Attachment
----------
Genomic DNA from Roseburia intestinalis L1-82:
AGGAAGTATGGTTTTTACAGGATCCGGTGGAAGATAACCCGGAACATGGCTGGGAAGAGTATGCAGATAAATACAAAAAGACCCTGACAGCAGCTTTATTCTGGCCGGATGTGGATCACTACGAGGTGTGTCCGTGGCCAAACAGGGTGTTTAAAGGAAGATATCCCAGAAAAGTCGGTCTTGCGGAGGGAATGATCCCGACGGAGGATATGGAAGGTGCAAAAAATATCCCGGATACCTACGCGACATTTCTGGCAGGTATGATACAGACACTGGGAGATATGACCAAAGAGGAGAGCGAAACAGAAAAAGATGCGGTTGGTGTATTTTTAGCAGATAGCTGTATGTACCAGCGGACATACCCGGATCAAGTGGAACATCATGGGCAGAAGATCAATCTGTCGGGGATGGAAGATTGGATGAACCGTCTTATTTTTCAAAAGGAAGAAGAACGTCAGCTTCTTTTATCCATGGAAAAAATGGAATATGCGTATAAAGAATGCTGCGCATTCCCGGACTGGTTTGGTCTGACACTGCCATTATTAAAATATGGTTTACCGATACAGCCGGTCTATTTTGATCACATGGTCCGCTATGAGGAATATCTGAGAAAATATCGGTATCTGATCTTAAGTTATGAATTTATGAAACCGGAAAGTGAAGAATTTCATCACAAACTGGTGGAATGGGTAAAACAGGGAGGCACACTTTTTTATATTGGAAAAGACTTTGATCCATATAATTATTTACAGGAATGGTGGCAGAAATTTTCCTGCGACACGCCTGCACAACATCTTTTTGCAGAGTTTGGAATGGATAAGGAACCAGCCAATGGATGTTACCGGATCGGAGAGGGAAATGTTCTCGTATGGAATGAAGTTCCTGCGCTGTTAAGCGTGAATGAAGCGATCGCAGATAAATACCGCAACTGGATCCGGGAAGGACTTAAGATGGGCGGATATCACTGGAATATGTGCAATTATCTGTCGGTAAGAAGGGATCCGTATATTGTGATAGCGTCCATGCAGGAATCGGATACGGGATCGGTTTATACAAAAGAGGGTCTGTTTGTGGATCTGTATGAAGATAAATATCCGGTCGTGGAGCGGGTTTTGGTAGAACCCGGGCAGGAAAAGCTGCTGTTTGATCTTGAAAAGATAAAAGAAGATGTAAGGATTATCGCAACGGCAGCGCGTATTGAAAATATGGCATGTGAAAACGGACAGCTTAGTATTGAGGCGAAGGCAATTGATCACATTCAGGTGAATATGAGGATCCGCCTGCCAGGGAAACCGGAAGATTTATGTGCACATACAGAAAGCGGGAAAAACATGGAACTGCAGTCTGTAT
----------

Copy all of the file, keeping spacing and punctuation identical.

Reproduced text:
Genomic DNA from Roseburia intestinalis L1-82:
AGGAAGTATGGTTTTTACAGGATCCGGTGGAAGATAACCCGGAACATGGCTGGGAAGAGTATGCAGATAAATACAAAAAGACCCTGACAGCAGCTTTATTCTGGCCGGATGTGGATCACTACGAGGTGTGTCCGTGGCCAAACAGGGTGTTTAAAGGAAGATATCCCAGAAAAGTCGGTCTTGCGGAGGGAATGATCCCGACGGAGGATATGGAAGGTGCAAAAAATATCCCGGATACCTACGCGACATTTCTGGCAGGTATGATACAGACACTGGGAGATATGACCAAAGAGGAGAGCGAAACAGAAAAAGATGCGGTTGGTGTATTTTTAGCAGATAGCTGTATGTACCAGCGGACATACCCGGATCAAGTGGAACATCATGGGCAGAAGATCAATCTGTCGGGGATGGAAGATTGGATGAACCGTCTTATTTTTCAAAAGGAAGAAGAACGTCAGCTTCTTTTATCCATGGAAAAAATGGAATATGCGTATAAAGAATGCTGCGCATTCCCGGACTGGTTTGGTCTGACACTGCCATTATTAAAATATGGTTTACCGATACAGCCGGTCTATTTTGATCACATGGTCCGCTATGAGGAATATCTGAGAAAATATCGGTATCTGATCTTAAGTTATGAATTTATGAAACCGGAAAGTGAAGAATTTCATCACAAACTGGTGGAATGGGTAAAACAGGGAGGCACACTTTTTTATATTGGAAAAGACTTTGATCCATATAATTATTTACAGGAATGGTGGCAGAAATTTTCCTGCGACACGCCTGCACAACATCTTTTTGCAGAGTTTGGAATGGATAAGGAACCAGCCAATGGATGTTACCGGATCGGAGAGGGAAATGTTCTCGTATGGAATGAAGTTCCTGCGCTGTTAAGCGTGAATGAAGCGATCGCAGATAAATACCGCAACTGGATCCGGGAAGGACTTAAGATGGGCGGATATCACTGGAATATGTGCAATTATCTGTCGGTAAGAAGGGATCCGTATATTGTGATAGCGTCCATGCAGGAATCGGATACGGGATCGGTTTATACAAAAGAGGGTCTGTTTGTGGATCTGTATGAAGATAAATATCCGGTCGTGGAGCGGGTTTTGGTAGAACCCGGGCAGGAAAAGCTGCTGTTTGATCTTGAAAAGATAAAAGAAGATGTAAGGATTATCGCAACGGCAGCGCGTATTGAAAATATGGCATGTGAAAACGGACAGCTTAGTATTGAGGCGAAGGCAATTGATCACATTCAGGTGAATATGAGGATCCGCCTGCCAGGGAAACCGGAAGATTTATGTGCACATACAGAAAGCGGGAAAAACATGGAACTGCAGTCTGTAT